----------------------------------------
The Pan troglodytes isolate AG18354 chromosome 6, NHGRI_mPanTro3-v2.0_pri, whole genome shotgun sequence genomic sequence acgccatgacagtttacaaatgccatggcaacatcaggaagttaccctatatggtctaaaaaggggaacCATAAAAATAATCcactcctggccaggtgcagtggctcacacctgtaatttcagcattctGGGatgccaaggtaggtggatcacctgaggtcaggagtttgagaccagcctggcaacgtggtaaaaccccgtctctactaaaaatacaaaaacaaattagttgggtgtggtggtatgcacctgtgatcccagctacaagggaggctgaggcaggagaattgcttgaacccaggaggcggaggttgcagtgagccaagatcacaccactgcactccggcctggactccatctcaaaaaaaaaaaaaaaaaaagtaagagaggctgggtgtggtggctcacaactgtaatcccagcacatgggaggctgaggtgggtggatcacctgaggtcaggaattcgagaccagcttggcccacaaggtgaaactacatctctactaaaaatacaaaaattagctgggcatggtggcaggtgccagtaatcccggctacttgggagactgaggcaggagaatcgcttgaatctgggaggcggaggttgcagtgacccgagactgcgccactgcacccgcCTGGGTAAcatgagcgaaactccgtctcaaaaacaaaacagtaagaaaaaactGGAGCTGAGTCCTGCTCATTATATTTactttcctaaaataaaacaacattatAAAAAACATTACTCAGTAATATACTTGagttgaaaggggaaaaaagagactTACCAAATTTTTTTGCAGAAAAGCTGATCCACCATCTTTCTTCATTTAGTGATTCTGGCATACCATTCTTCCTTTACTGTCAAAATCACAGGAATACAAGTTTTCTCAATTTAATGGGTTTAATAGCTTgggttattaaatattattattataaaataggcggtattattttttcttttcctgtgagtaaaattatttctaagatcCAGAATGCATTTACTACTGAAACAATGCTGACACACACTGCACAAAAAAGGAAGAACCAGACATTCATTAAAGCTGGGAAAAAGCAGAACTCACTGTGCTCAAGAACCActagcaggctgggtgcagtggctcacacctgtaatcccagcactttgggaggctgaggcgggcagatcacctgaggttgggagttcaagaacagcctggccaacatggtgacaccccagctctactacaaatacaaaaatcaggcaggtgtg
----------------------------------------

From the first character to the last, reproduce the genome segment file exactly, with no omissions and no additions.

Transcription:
The Pan troglodytes isolate AG18354 chromosome 6, NHGRI_mPanTro3-v2.0_pri, whole genome shotgun sequence genomic sequence acgccatgacagtttacaaatgccatggcaacatcaggaagttaccctatatggtctaaaaaggggaacCATAAAAATAATCcactcctggccaggtgcagtggctcacacctgtaatttcagcattctGGGatgccaaggtaggtggatcacctgaggtcaggagtttgagaccagcctggcaacgtggtaaaaccccgtctctactaaaaatacaaaaacaaattagttgggtgtggtggtatgcacctgtgatcccagctacaagggaggctgaggcaggagaattgcttgaacccaggaggcggaggttgcagtgagccaagatcacaccactgcactccggcctggactccatctcaaaaaaaaaaaaaaaaaaagtaagagaggctgggtgtggtggctcacaactgtaatcccagcacatgggaggctgaggtgggtggatcacctgaggtcaggaattcgagaccagcttggcccacaaggtgaaactacatctctactaaaaatacaaaaattagctgggcatggtggcaggtgccagtaatcccggctacttgggagactgaggcaggagaatcgcttgaatctgggaggcggaggttgcagtgacccgagactgcgccactgcacccgcCTGGGTAAcatgagcgaaactccgtctcaaaaacaaaacagtaagaaaaaactGGAGCTGAGTCCTGCTCATTATATTTactttcctaaaataaaacaacattatAAAAAACATTACTCAGTAATATACTTGagttgaaaggggaaaaaagagactTACCAAATTTTTTTGCAGAAAAGCTGATCCACCATCTTTCTTCATTTAGTGATTCTGGCATACCATTCTTCCTTTACTGTCAAAATCACAGGAATACAAGTTTTCTCAATTTAATGGGTTTAATAGCTTgggttattaaatattattattataaaataggcggtattattttttcttttcctgtgagtaaaattatttctaagatcCAGAATGCATTTACTACTGAAACAATGCTGACACACACTGCACAAAAAAGGAAGAACCAGACATTCATTAAAGCTGGGAAAAAGCAGAACTCACTGTGCTCAAGAACCActagcaggctgggtgcagtggctcacacctgtaatcccagcactttgggaggctgaggcgggcagatcacctgaggttgggagttcaagaacagcctggccaacatggtgacaccccagctctactacaaatacaaaaatcaggcaggtgtg